General Aviation PJ Airplane Videos and Airplane Pictures

General Aviation PJ Video - Picture

Warbird Picture - PJ-1 Altair unloading a patient in a stretcher

General Aviation PJ Aircraft Information

General Aviation PJ

PJ

Warbird Picture - PJ-1 Altair unloading a patient in a stretcher

Picture - PJ-1 Altair unloading a patient in a stretcher

Role: Air-sea rescue aircraft
National origin: United States of America
Manufacturer: General Aviation
First flight: 1933
Primary user: United States Coast Guard
Number built: 5

The General Aviation PJ was a flying boat produced in the United States in the 1930s as a search-and-rescue aircraft for the Coast Guard. Originally designated FLB (for "Flying Life Boat"), it was a conventional high-wing cantilever monoplane with a flying boat hull and outrigger pontoons mounted on the wings slightly outboard of mid-span. The twin pusher engines were carried in separate nacelles on pylons above the wings. The hull was a monocogue metal structure, and the wing was a wooden structure skinned with plywood. The basic design was based on that of the Fokker F.11, but substantially enlarged (Fokker's American operation was renamed General Aviation after purchase by General Motors in 1930). While not a true amphibian and able to land on dry land, the PJ was equipped with retractable undercarriage that functioned as its own, self-carried beaching trolley.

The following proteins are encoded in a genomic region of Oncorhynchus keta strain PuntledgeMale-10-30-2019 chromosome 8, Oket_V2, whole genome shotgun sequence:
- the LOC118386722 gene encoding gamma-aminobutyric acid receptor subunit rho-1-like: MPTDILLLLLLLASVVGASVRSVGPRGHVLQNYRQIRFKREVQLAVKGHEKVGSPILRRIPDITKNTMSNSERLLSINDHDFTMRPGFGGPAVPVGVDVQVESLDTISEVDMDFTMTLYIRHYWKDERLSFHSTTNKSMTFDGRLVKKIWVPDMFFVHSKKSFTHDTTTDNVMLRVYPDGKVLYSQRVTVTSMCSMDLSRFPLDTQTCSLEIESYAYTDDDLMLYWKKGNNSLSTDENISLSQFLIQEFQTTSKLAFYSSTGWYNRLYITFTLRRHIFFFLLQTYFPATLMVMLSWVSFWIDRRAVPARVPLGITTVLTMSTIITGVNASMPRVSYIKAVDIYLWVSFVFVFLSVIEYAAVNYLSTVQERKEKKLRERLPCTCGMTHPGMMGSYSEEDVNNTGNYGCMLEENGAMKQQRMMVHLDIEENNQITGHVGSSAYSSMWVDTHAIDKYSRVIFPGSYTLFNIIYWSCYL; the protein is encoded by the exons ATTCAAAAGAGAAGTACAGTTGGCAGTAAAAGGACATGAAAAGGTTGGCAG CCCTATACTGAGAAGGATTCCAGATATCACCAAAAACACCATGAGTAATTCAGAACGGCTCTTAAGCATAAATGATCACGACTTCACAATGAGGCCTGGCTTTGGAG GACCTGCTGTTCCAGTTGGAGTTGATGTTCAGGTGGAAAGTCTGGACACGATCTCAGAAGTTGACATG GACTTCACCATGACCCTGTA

Five examples were operated by the US Coast Guard during the 1930s, named Antares, Altair, Acrux, Acamar, and Arcturus (hull numbers FLB-51 through FLB-55). In 1934, Arcturus underwent a major refit that included a redesign of her engine nacelles, converting these to tractor configuration.

Variants

PJ-1 - original version with pusher engines (5 built)
PJ-2 - version with tractor engines (1 converted)

Specifications (PJ-1)

General characteristics

Crew: Four - two pilots, navigator, and radio operator
Length: 53 ft 9 in (16.39 m)
Wingspan: 74 ft 2 in (22.61 m)
Height: 15 ft 6 in (4.73 m)
Wing area: 754 ft (70.0 m)
Empty weight: 7,000 lb (3,180 kg)
Gross weight: 11,200 lb (5,090 kg)
Powerplant: 2 x Pratt & Whitney Wasp, 420 hp (310 kW) each

Performance

Maximum speed: 130 mph (208 km/h)
Range: 1,100 miles (1,770 km)
Service ceiling: 9,000 ft (2,745 m)

Taylor, Michael J. H. (1989). Jane's Encyclopedia of Aviation. London: Studio Editions. pp. 417.
"For Coast Guard Service". Flight: 844-45. 24 August 1933. http://www.flightglobal.com/pdfarchive/view/1933/1933%20-%200396.html. Retrieved 2008-04-02.

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Source: WikiPedia

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